Aeneas takes his father on his back and flees with his wife, Creusa, his son, Ascanius, and many other followers. Unfortunately, in the commotion Creusa is lost from the group. After everyone exits the city, Aeneas returns to search for her, but instead he meets her shade, or spirit. She tells him not to be sorrowful because a new home and wife await him in Hesperia. Somewhat comforted, Aeneas leaves Troy burning and leads the survivors into the mountains.


With Aeneas’s claim that his tale of Troy’s fall is so sorrowful that it would bring tears even to the eyes of a soldier as harsh as Ulysses, Virgil calls attention to his own act of retelling the Trojan horse episode from a new angle, that of the vanquished Trojans. In Homer’s Iliad and Odyssey, we learn the story of the Trojan War from the perspective of Ulysses and the Greeks. Virgil’s claim is that even the Greeks, the victors, would be able to feel the sorrow of the event if it were told properly from the point of view of the victims. Virgil writes a characteristically evenhanded account, so that both losers and winners earn our sympathy and respect.

Virgil tries to minimize the humiliation of the Trojans and of his hero, Aeneas. He makes sure that Aeneas does not appear to be less of a warrior than the Greeks, even though they defeated him. When Aeneas admits that the Trojans were duped by the wooden horse trick, Virgil tempers the failure by emphasizing that not all Trojans were fooled. Aeneas’s mention that some Trojans counseled the others to destroy the horse demonstrates that there was in fact a degree of wisdom and perhaps even foresight among the Trojan people. He also carefully recounts all the details by which they were persuaded and frightened—the lies of the young Greek and the sign of the serpents, which gobbled up Laocoön, the man who had most vocally protested bringing the horse inside the city—in order to show that the Trojan fear of offending the gods was valid. In the end, the Trojans bring the horse into their city not out of foolishness but out of a legitimate and even honorable respect for the gods. Against Aeneas’s description of the Trojans’ earnest reverence, the Greeks begin to look guilty of bad sportsmanship.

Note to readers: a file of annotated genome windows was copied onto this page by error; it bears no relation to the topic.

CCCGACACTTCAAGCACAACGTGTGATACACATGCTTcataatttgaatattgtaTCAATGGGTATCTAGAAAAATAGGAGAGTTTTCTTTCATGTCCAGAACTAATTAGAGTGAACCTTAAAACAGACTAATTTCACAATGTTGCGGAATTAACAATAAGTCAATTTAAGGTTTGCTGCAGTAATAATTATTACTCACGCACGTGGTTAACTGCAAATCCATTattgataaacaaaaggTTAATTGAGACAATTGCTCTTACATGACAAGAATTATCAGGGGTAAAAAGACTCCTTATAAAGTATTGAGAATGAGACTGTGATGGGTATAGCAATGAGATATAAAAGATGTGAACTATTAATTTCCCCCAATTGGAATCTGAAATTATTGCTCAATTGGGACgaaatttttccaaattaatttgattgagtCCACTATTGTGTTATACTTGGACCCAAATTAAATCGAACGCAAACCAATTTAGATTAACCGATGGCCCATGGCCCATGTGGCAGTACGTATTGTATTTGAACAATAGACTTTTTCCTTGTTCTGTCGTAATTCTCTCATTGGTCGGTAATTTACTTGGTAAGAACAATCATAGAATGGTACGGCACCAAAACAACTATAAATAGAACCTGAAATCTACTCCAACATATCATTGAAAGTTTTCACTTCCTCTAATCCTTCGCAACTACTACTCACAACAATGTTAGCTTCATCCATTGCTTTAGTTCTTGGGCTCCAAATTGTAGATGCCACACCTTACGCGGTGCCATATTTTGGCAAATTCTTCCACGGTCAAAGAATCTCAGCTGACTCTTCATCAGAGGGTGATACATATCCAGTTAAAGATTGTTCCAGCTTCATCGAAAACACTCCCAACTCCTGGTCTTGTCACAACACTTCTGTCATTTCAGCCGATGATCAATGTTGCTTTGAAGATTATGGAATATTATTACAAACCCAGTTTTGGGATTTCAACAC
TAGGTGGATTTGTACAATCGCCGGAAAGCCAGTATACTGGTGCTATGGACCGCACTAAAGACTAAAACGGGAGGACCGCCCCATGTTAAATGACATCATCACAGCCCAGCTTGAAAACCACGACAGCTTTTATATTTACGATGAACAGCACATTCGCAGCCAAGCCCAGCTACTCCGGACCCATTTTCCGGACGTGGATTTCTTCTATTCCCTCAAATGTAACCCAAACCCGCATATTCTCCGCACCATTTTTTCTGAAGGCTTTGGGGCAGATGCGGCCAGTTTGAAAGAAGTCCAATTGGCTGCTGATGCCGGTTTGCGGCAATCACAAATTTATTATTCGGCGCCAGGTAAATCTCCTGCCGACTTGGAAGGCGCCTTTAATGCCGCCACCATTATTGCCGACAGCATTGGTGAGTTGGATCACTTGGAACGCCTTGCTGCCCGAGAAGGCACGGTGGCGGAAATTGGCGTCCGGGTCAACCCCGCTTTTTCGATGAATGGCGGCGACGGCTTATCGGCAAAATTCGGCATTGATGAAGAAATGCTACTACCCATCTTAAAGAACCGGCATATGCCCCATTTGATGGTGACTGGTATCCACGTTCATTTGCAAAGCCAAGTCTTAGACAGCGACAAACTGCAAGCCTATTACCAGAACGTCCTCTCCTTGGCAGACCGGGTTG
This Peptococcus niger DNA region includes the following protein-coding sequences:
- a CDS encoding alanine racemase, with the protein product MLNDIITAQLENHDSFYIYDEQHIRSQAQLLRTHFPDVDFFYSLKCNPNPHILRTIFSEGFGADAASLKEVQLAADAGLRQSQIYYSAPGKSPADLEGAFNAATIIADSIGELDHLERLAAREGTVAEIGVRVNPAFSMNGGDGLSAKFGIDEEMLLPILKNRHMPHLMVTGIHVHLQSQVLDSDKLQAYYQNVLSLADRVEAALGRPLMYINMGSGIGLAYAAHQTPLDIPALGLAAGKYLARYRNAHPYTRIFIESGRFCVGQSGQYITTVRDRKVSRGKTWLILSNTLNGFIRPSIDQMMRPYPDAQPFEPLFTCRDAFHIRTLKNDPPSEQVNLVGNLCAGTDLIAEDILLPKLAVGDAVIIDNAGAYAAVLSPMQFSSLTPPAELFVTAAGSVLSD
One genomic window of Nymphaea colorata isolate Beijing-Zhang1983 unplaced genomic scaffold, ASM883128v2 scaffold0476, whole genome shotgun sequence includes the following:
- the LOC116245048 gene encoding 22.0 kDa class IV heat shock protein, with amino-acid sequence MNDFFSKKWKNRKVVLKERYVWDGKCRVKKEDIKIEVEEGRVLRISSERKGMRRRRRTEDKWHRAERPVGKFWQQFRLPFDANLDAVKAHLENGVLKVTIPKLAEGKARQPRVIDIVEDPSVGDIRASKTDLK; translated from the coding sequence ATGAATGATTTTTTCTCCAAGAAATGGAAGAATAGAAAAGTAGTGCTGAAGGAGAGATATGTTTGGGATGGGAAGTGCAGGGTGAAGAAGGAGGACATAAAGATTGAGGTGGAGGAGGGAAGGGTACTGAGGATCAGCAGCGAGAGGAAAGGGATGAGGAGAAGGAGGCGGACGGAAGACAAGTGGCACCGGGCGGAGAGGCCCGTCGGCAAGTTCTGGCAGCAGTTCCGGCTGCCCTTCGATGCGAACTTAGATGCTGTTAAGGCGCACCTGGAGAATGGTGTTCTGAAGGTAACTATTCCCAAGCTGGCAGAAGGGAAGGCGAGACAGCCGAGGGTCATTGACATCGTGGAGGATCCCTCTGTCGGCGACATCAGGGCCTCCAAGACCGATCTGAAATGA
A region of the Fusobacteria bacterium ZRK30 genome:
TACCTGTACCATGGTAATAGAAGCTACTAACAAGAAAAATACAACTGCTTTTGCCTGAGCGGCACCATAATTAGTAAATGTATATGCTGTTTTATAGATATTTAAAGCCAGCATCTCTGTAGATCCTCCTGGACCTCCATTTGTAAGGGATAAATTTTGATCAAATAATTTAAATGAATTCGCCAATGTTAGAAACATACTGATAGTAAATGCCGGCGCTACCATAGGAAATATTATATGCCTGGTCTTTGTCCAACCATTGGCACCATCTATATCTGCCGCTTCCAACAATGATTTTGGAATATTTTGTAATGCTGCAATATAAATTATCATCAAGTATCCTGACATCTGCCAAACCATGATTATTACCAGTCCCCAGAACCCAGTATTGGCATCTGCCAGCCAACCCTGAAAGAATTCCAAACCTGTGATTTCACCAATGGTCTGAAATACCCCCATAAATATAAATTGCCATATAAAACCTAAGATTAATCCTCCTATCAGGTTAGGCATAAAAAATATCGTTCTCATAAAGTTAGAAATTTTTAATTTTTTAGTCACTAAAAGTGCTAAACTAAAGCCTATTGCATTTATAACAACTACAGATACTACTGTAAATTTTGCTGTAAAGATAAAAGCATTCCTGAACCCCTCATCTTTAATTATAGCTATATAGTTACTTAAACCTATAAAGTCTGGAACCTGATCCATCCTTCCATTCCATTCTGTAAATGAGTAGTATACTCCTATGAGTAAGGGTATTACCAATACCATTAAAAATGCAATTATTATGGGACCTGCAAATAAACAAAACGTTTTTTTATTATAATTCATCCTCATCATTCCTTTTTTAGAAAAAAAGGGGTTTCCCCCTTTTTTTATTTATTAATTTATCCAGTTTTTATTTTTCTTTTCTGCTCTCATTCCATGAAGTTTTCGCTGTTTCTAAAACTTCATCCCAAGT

At points during his story, Aeneas emphasizes the irrelevance of mortal concerns in the face of divine will. Venus’s persuasion of Aeneas to not kill Helen, for instance, relies on the ultimate inability of mortals to influence their destinies. Venus tells him to hold neither Helen nor Paris responsible for Troy’s downfall: he must realize that “the harsh will of the gods” (II.792) caused Troy’s destruction. Venus’s words reveal that although Aeneas and the Trojans lose a battle with the Greeks that they might have won, in the end they have no choice but to submit to the unfavorable will of the gods. But the gods’ will is also what enables some of the Trojans to escape from Troy. Again, fate must always be fulfilled: Aeneas is destined to survive. His sufferings in Troy are to be redeemed, eventually, by his glory in Italy. The shade of his wife, Creusa, comforts him with this message, and following his encounter with Creusa’s shade, Aeneas keeps his foretold destiny always in mind, distant though this destiny may seem.